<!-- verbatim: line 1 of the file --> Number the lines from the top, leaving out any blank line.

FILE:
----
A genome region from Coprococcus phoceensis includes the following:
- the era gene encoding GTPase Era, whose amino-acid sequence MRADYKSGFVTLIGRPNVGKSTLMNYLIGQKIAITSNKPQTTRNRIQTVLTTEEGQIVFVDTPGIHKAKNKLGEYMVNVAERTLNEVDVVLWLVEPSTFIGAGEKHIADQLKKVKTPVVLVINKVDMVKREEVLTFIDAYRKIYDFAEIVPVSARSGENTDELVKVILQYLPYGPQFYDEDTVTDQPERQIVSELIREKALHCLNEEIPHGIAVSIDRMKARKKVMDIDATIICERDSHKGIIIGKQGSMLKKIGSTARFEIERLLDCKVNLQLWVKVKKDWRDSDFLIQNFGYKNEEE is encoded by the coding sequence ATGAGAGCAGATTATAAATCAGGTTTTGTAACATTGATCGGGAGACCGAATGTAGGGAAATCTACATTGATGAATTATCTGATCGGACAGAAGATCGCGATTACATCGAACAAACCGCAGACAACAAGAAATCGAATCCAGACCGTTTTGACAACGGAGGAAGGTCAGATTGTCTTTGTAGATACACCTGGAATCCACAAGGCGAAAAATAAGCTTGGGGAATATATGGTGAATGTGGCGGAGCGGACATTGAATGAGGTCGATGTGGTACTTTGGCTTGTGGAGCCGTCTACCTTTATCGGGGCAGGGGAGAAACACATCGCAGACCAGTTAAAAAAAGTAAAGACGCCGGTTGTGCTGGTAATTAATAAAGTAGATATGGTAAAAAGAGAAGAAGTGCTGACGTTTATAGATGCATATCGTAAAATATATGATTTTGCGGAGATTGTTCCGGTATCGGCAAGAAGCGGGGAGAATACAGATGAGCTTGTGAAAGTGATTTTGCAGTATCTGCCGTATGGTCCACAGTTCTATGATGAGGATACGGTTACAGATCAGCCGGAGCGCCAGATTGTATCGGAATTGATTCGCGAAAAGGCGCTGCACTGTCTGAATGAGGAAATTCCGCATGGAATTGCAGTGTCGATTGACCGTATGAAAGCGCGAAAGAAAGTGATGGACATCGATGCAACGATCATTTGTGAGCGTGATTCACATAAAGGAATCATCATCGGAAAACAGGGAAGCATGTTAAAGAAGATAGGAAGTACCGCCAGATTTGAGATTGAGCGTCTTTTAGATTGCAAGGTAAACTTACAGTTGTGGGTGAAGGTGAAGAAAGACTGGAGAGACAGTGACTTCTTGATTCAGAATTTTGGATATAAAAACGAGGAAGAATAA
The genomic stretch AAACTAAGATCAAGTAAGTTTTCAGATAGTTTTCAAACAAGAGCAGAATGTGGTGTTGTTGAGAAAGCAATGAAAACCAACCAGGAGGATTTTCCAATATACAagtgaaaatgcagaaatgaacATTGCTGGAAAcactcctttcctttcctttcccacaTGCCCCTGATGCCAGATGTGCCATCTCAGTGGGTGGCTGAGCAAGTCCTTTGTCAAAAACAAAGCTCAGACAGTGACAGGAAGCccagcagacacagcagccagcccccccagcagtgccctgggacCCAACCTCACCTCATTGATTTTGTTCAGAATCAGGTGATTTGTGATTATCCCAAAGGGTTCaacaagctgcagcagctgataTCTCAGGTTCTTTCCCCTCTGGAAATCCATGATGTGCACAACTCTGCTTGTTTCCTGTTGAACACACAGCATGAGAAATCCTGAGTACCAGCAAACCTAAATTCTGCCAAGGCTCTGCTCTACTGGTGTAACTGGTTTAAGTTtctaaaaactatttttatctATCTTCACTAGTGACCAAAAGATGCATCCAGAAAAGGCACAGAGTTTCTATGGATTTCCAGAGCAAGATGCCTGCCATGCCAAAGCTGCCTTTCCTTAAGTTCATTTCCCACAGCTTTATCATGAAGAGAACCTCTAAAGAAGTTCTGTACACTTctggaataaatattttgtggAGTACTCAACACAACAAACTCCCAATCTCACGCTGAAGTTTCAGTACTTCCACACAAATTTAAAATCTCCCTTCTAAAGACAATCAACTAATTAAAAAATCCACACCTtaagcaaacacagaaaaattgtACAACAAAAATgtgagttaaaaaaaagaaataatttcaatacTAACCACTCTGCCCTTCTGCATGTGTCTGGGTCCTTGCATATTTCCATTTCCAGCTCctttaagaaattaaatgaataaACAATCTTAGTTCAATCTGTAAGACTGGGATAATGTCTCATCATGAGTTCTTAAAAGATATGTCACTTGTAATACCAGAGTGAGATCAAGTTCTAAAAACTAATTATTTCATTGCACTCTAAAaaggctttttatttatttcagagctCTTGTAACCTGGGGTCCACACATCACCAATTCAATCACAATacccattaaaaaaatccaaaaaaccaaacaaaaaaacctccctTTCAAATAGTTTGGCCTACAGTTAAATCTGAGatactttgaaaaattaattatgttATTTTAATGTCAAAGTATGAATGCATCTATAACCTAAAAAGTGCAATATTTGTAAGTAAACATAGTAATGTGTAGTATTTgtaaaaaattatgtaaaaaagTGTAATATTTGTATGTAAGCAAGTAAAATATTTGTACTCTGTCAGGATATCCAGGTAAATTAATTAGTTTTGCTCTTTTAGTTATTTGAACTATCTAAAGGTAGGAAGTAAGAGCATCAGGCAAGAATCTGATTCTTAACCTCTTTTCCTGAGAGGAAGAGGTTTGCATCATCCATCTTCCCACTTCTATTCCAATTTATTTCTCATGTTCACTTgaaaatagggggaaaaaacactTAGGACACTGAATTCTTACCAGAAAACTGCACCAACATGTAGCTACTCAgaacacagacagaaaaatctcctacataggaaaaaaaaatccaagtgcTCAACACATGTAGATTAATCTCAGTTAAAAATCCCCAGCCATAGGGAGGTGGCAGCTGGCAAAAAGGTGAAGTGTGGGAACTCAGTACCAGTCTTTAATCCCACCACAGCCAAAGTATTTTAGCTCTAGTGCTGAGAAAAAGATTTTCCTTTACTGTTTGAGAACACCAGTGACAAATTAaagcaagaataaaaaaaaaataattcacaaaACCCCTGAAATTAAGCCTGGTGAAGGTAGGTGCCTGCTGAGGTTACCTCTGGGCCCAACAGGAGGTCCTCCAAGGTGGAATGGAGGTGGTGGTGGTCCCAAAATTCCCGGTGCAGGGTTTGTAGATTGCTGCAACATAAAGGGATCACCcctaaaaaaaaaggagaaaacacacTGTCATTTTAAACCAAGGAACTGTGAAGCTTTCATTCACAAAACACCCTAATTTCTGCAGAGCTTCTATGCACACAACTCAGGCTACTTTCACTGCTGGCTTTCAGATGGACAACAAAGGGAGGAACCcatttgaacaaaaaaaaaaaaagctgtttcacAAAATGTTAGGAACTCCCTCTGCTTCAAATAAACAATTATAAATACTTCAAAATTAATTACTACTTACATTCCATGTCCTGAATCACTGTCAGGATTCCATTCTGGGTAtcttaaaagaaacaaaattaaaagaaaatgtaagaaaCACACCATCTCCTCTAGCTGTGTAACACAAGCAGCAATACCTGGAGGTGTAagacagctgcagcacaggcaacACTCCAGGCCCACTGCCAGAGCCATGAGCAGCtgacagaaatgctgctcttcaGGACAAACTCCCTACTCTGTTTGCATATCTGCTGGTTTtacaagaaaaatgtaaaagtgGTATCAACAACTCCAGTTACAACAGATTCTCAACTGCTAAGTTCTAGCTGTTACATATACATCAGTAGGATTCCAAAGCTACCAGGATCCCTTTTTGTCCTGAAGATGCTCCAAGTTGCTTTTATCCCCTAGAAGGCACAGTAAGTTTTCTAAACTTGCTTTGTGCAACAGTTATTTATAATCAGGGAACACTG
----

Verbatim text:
A genome region from Coprococcus phoceensis includes the following: